If your dog was in heat and had a tying event with a male dog in the week AFTER the bleeding stopped, than your dog CAN be pregnant. Your dog could also experience a "false" pregnancy that closely mimics all the signs of a real pregnancy....distended abdomen, breast development, nesting behaviors...etc.
Nonetheless, It is very wise of you to be an informed and knowledgeable pet owner . Learning about whelping and birthing BEFOREHAND is always better than feeling panicked and confused when your dog is in labor and you are not sure if all is well!
Dogs are pregnant for an average of 59-63 days from the time they were bred. Length depends on your pet's breed and environmental factors.
Common signs of pregnancy include weight gain and a noticeable thickening of the waistline. Increased appetite and thirst. Some pets can seem crankier or more mellow during their pregnancy...it depends on the pet!
Most vets can palpate fetuses as early as 3 weeks. Canine Blood Pregnancy tests can detect pregnancy at as early as day 28. Abdominal radiography can delineate fetal skeletons after day 41 of pregnancy.
In the last two weeks of your pet's term, if you start taking your dog's daily morning temperature with a rectal thermometer, it should stay relatively in the 100-102'8 range . In the day before or near birthing, most owners note a full degree DROP in body temperature and often report body temps of 99' or 98'.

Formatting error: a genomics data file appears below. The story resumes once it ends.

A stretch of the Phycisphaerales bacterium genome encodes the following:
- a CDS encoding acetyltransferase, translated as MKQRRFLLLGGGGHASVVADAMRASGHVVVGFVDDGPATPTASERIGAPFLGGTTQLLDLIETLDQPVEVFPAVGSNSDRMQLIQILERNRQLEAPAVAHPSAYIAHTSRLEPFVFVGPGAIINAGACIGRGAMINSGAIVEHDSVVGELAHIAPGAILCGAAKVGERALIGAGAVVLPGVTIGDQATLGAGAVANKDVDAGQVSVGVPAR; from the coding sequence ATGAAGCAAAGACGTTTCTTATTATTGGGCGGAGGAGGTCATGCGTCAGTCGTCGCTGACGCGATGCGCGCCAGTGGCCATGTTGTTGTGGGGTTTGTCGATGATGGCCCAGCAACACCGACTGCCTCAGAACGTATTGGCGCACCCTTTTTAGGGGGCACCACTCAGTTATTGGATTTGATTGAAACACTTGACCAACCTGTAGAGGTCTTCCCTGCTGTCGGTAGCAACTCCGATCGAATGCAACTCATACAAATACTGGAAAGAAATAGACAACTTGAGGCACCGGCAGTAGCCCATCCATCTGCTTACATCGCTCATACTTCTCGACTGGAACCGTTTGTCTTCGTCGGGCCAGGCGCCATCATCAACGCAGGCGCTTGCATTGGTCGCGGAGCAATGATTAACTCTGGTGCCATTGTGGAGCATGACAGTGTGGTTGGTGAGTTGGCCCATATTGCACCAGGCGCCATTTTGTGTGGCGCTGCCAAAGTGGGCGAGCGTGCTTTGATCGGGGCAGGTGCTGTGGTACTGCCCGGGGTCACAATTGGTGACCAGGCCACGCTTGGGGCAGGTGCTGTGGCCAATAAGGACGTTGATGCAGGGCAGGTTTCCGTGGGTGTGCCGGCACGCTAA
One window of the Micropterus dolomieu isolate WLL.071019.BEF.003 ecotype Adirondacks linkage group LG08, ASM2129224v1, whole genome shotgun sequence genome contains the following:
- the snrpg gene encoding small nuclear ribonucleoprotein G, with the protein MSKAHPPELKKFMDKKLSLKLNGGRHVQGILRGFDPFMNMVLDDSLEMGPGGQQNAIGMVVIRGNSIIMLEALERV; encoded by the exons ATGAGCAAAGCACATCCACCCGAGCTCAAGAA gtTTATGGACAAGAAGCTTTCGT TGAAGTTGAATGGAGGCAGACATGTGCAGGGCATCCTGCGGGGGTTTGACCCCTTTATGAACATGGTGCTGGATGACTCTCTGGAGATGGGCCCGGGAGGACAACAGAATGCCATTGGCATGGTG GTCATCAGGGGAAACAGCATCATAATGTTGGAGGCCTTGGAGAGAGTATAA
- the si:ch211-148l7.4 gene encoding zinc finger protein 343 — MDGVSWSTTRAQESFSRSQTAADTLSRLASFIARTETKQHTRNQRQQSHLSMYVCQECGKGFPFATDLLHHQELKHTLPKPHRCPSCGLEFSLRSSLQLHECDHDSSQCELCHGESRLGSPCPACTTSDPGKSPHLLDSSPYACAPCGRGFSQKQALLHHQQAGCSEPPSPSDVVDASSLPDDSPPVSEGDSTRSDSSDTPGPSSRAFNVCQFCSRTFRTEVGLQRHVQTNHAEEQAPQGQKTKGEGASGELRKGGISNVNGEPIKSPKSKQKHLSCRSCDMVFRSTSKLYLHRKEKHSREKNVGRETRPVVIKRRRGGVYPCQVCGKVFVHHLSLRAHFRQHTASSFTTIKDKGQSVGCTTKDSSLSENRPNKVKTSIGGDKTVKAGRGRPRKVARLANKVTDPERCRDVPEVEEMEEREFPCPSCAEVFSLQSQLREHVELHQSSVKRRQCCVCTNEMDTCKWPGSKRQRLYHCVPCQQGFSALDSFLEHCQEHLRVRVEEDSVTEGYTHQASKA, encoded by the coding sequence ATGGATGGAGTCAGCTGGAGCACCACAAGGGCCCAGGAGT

In the last week of pregnancy, you can definitely expect that your pet's mammary glands should be getting more prominent, full, and swollen. If you gently express the nipples, you will be able get a milky white watery substance called Colostrum from the teats.
Most females show nesting signs and restlessness in the days prior to whelping. They will try to make a bed ( if you haven't already made them a nesting box!) and spend alot of time getting comfortable.
Your pet may pant alot more, go off it's food, or drink excessive amounts of water and whine as labor approaches.
It is important that your pet be allowed to birth in a QUIET, dry, draft free and warm environment. If possible, it is always a good idea to sit quietly and observe her for any signs of needed assistance. Birthing is a natural process and many pets instinctively do all the right things without us ever having to lift a finger. On the other hand, some new mom's may not know what to do, and you may have to assist her in removing the placental sacs, stimulating the pups and tying off the umbilical cords.
If you have several days before your pet is due to whelp, you may want to call your vet and see if he/she has a video on whelping that can be previewed by you and your family this week. Many practices also have detailed labor and delivery sheets that walk you through the birthing process step by step!
It is important after labor and delivery that you have both the mom and her pups checked by the veterinarian to be sure the mom does not have any retained pups or placental remnants, is making milk, and that the pups do not have any congenital defects that can be immediately identified. Many vets will give your pet a "cleanup" injection of drug called Oxytocin that will help the uterus contract and expel any remaining uterine contents and encourage the letdown of milk in the first few days after birthing.
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